Vayigash - Weekly Torah Portion
The words of the prophet Ezekiel are read as the Haftarah of this week. He says, “The word of the Lord came again to me, saying, ‘Now you, son of man, take for yourself one stick and write on it, ‘For Judah and for the sons of Israel, his companions’; then take another stick and write on it, ‘For Joseph, the stick of Ephraim and all the house of Israel, his companions.’ Then put them together for yourself one to another into one stick, so that they may become one in your hand’”. Naturally he knows that not everyone will understand the analogy and therefor explains, “Behold, I am going to take the stick of Joseph, which is in the hand of Ephraim, and the tribes of Israel, his companions; and I will put them with it, with the stick of Judah, and make them one stick, and they will be one in My hand.” He then continues, “Behold, I am going to take the sons of Israel from among the nations where they have gone, and I will gather them from every side and bring them into their own land; and I will make them one nation in the land, on the mountains of Israel; and one king will be king for all of them; and they will no longer be two nations, and no longer be divided into two kingdoms.”
Problems of division and inner conflict as well as return and reunion are central to the reading of this week’s portion of the Torah, as well as the Haftarah. The reunion between Joseph and his brothers is full of tension. They do not know who this distinguished ruler on behalf of the Pharaoh really is. The situation is so tense that Joseph, the second hand of the all might Pharaoh cannot stand it anymore. “Then Joseph could not control himself in front of everyone standing before him, and he shouted, ‘Have everyone leave me!’ So there was no one with him when Joseph made himself known to his brothers. Then he wept so loudly that the Egyptians heard it, and the household of Pharaoh heard about it.” He explains who he really is and clams them down, “Now do not be grieved or angry with yourselves because you sold me here, for God sent me ahead of you to save lives. For the famine has been in the land these two years, and there are still five years in which there will be neither plowing nor harvesting. So God sent me ahead of you to ensure for you a remnant on the earth, and to keep you alive by a great deliverance. Now, therefore, it was not you who sent me here, but God; and He has made me a father to Pharaoh and lord of all his household, and ruler over all the land of Egypt.” He continues with a request to further strengthen the union, “Hurry and go up to my father, and say to him, ‘This is what your son Joseph says: ‘God has made me lord of all Egypt; come down to me, do not delay. For you shall live in the land of Goshen, and you shall be near me, you and your children and your grandchildren, and your flocks and your herds and all that you have. There I will also provide for you, for there are still five years of famine to come, and you and your household and all that you have would be impoverished.’’”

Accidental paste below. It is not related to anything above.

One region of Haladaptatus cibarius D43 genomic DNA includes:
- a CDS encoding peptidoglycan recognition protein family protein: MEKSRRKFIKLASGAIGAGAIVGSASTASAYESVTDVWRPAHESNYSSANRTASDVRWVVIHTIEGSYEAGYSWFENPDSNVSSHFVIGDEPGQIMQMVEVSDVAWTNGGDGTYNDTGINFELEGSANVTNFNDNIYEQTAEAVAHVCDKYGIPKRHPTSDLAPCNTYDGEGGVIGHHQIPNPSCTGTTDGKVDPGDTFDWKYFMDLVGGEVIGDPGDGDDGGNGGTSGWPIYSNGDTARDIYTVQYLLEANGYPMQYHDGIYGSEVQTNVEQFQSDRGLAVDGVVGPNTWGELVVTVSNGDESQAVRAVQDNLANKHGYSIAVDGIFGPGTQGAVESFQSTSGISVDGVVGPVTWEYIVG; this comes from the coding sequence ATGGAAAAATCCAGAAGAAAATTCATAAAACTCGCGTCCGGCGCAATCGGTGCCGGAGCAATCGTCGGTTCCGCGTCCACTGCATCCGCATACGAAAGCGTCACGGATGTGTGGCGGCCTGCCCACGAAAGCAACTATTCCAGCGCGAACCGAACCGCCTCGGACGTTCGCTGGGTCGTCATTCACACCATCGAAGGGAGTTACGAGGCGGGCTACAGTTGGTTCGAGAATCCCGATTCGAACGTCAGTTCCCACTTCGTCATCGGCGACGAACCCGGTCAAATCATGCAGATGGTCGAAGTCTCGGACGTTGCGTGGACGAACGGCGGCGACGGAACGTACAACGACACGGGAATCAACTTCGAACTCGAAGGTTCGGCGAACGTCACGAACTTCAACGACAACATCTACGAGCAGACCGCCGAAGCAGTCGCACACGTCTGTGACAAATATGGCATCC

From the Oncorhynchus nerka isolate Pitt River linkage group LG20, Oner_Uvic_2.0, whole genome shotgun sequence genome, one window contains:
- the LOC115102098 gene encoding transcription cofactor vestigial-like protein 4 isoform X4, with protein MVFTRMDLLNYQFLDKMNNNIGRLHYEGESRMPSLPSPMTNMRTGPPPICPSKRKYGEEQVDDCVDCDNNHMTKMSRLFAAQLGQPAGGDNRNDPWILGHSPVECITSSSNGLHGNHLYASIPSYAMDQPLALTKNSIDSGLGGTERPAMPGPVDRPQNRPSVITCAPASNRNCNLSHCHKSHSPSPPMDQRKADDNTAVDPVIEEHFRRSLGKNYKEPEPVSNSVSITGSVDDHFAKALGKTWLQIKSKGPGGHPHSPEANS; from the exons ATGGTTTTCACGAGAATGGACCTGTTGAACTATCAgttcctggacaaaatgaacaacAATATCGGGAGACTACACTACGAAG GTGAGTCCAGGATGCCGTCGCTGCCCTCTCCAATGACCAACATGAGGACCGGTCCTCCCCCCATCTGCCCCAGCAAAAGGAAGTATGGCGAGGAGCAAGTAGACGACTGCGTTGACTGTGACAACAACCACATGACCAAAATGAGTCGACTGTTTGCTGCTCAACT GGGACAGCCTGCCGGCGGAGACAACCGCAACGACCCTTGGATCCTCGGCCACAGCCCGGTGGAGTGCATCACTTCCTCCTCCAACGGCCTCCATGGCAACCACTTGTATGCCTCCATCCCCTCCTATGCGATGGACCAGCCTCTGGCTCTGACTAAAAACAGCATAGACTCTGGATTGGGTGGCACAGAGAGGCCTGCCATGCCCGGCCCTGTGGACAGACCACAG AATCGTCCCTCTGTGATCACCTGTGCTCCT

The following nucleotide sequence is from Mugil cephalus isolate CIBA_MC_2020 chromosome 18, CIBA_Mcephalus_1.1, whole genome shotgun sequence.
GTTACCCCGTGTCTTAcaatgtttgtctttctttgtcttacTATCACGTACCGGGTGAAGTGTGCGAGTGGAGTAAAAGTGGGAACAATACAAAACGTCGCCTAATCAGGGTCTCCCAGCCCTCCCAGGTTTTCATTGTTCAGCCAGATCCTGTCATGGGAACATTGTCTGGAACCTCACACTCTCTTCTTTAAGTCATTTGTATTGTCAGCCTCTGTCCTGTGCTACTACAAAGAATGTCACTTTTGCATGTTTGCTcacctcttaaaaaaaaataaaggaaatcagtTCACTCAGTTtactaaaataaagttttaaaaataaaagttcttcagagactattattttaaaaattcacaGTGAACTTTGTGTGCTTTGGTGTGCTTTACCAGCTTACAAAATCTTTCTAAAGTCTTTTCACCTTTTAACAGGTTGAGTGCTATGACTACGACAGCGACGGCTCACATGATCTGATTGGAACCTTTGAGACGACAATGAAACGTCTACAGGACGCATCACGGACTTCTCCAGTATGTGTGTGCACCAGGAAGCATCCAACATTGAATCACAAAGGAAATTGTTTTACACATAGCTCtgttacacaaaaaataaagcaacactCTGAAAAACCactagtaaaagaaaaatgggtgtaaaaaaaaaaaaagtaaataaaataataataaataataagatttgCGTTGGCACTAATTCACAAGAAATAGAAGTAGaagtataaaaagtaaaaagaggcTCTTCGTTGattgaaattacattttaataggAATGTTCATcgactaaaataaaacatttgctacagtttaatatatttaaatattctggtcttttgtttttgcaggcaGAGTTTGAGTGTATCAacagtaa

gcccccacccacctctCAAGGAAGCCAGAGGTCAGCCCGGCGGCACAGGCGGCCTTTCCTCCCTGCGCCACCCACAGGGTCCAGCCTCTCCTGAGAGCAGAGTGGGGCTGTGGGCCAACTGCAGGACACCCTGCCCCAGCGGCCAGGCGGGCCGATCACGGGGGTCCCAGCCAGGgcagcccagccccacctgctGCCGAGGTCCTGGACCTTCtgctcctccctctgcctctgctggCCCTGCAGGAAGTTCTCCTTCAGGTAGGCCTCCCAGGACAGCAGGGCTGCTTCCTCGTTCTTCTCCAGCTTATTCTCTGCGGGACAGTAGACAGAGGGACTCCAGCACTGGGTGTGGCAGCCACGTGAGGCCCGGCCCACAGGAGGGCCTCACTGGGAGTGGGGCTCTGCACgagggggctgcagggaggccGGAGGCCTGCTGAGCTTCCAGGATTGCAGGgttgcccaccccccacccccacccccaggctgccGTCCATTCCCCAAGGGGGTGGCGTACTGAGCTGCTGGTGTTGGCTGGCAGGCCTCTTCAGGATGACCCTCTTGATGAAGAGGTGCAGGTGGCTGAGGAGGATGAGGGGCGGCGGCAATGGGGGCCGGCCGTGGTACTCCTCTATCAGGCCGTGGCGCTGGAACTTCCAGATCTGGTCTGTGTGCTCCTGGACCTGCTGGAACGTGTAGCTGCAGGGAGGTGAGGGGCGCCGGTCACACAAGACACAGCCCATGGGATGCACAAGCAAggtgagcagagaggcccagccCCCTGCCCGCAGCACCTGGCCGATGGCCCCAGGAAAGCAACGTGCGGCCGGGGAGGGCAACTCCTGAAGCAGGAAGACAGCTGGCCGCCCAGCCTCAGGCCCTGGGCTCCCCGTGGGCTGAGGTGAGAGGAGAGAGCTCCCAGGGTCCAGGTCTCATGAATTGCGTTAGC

Both Joseph and Ezekiel send the message that there is a significant price to pay for separation, hatred and polarization. On the other hand, there are great opportunities in one’s ability to overcome them. In the words of the Pharaoh, “do not concern yourselves with your property, for the best of all the land of Egypt is yours.” The prophet puts it this way, “I will rescue them from all their dwelling places in which they have sinned, and will cleanse them. And they will be My people, and I will be their God. And My servant David will be king over them, and they will all have one shepherd; and they will walk in My ordinances, and keep My statutes and follow them. And they will live on the land that I gave to My servant Jacob, in which your fathers lived; and they will live on it, they, and their sons and their sons’ sons, forever; and My servant David will be their leader forever. And I will make a covenant of peace with them; it will be an everlasting covenant with them.”
This week Israel’s parliament, the Knesset, dissolved after the government being unable to approve a state budget. Conflict raises its ugly head once more and so does separatism that some of our politicians seem to be pushing forward relentlessly, giving priority to the personal over the national, the private interest over the interests of the public-at-large. Political disagreements have existed in the past, exist now, and will continue to take place also in the future. There is nothing new about that. What makes the situation dangerous is taking legitimate disagreements and making them issues of personal conflict. Making statements as if one side has personal hate towards someone on the other side even without a shred of evidence in real-life. Some take that view in Israel’s conflict with its nearest neighbor, others from an economical perspective, some as issues relating to ethnicity, while some more prefer the conflict between or within religions. Neither should be welcomed by us. It is good to debate, discuss and learn, and it is important to respect those who are different from me.
It is therefore an excellent opportunity to wish us all the ability to handle the upcoming elections period wisely. Form opinions based on knowledge, but also on respect to those on the other side of the aisle on any particular issue. These are merely two sticks spoken about by Ezekiel, that can be brought together to form a union on the one hand, without losing uniqueness on the other hand.
Shabbat Shalom and wishes for Good Health.
Reuven Marko, 25 December 2020, 11 Tevet, 5781